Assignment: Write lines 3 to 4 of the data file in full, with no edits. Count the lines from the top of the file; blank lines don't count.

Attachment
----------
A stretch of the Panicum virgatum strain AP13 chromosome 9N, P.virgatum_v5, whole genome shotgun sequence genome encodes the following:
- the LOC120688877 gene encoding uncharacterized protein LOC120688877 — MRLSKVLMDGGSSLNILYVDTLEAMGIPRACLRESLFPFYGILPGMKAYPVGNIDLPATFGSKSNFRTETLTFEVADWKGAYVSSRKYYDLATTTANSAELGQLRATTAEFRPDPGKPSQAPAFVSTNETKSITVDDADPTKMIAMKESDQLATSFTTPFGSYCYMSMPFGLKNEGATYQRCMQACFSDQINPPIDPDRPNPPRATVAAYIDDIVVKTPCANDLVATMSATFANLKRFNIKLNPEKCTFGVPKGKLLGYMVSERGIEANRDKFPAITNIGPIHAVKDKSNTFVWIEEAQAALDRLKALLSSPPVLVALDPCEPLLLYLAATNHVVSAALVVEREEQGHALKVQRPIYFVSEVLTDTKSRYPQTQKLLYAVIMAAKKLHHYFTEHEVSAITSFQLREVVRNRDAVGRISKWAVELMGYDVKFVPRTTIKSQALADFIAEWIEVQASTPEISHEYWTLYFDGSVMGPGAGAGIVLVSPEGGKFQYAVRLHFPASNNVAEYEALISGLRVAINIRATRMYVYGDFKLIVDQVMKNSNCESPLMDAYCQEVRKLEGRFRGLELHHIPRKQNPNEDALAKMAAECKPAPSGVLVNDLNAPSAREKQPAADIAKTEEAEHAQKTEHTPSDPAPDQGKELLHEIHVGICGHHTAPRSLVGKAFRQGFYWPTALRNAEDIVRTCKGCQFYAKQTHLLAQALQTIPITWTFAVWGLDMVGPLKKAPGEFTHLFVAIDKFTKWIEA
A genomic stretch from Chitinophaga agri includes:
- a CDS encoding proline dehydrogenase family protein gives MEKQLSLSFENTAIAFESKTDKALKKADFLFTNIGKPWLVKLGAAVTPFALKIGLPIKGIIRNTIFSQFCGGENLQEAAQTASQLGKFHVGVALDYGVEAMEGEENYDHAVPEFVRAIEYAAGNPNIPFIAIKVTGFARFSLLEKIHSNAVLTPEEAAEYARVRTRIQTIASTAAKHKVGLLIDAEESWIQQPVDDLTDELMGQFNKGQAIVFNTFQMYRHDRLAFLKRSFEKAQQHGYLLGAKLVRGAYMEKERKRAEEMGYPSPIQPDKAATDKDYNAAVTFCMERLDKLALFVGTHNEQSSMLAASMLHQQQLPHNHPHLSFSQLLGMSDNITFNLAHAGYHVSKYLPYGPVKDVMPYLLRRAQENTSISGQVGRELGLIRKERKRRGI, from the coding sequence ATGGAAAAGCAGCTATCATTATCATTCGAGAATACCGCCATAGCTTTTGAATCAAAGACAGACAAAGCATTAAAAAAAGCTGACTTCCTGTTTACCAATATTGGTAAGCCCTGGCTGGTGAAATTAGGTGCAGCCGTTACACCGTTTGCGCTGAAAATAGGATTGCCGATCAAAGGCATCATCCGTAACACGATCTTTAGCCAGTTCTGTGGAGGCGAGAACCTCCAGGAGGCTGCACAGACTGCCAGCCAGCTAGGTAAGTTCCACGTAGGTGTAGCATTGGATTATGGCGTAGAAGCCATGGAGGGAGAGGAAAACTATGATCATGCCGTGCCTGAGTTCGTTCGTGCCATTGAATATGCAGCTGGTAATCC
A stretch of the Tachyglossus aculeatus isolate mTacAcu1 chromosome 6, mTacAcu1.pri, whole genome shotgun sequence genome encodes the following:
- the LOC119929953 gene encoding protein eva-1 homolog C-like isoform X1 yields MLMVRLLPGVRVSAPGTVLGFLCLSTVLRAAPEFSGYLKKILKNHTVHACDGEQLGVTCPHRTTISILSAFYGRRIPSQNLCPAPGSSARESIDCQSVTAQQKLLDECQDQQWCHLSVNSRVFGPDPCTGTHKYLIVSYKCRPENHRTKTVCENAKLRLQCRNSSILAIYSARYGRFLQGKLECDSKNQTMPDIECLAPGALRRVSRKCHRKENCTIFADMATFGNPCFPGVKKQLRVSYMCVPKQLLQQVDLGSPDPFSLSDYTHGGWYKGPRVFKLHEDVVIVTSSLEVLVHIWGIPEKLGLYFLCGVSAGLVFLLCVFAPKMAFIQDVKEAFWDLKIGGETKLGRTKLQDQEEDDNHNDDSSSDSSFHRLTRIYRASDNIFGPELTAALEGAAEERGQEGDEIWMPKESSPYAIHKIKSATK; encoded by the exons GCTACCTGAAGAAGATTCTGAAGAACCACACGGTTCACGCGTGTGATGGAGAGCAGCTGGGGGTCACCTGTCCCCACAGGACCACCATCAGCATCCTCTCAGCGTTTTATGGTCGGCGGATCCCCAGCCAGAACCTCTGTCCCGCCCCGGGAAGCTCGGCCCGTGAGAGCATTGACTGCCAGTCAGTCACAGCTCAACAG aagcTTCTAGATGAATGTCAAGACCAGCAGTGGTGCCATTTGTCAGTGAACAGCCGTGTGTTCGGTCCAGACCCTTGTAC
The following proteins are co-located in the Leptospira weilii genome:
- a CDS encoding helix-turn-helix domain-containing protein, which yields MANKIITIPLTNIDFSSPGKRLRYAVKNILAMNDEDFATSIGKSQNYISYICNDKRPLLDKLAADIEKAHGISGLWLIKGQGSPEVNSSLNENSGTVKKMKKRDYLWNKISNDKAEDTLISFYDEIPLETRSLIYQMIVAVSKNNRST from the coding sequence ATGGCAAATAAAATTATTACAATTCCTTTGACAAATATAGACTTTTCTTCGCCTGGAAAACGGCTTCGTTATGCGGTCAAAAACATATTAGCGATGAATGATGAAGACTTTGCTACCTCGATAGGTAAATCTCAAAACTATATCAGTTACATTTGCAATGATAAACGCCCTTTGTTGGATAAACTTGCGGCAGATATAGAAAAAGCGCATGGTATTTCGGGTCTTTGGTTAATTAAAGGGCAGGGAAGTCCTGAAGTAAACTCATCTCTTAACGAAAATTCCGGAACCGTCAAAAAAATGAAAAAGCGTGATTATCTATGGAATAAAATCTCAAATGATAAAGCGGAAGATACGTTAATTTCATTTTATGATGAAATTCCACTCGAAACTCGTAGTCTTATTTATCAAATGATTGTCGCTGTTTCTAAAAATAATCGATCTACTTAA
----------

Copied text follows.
A genomic stretch from Chitinophaga agri includes:
- a CDS encoding proline dehydrogenase family protein gives MEKQLSLSFENTAIAFESKTDKALKKADFLFTNIGKPWLVKLGAAVTPFALKIGLPIKGIIRNTIFSQFCGGENLQEAAQTASQLGKFHVGVALDYGVEAMEGEENYDHAVPEFVRAIEYAAGNPNIPFIAIKVTGFARFSLLEKIHSNAVLTPEEAAEYARVRTRIQTIASTAAKHKVGLLIDAEESWIQQPVDDLTDELMGQFNKGQAIVFNTFQMYRHDRLAFLKRSFEKAQQHGYLLGAKLVRGAYMEKERKRAEEMGYPSPIQPDKAATDKDYNAAVTFCMERLDKLALFVGTHNEQSSMLAASMLHQQQLPHNHPHLSFSQLLGMSDNITFNLAHAGYHVSKYLPYGPVKDVMPYLLRRAQENTSISGQVGRELGLIRKERKRRGI, from the coding sequence ATGGAAAAGCAGCTATCATTATCATTCGAGAATACCGCCATAGCTTTTGAATCAAAGACAGACAAAGCATTAAAAAAAGCTGACTTCCTGTTTACCAATATTGGTAAGCCCTGGCTGGTGAAATTAGGTGCAGCCGTTACACCGTTTGCGCTGAAAATAGGATTGCCGATCAAAGGCATCATCCGTAACACGATCTTTAGCCAGTTCTGTGGAGGCGAGAACCTCCAGGAGGCTGCACAGACTGCCAGCCAGCTAGGTAAGTTCCACGTAGGTGTAGCATTGGATTATGGCGTAGAAGCCATGGAGGGAGAGGAAAACTATGATCATGCCGTGCCTGAGTTCGTTCGTGCCATTGAATATGCAGCTGGTAATCC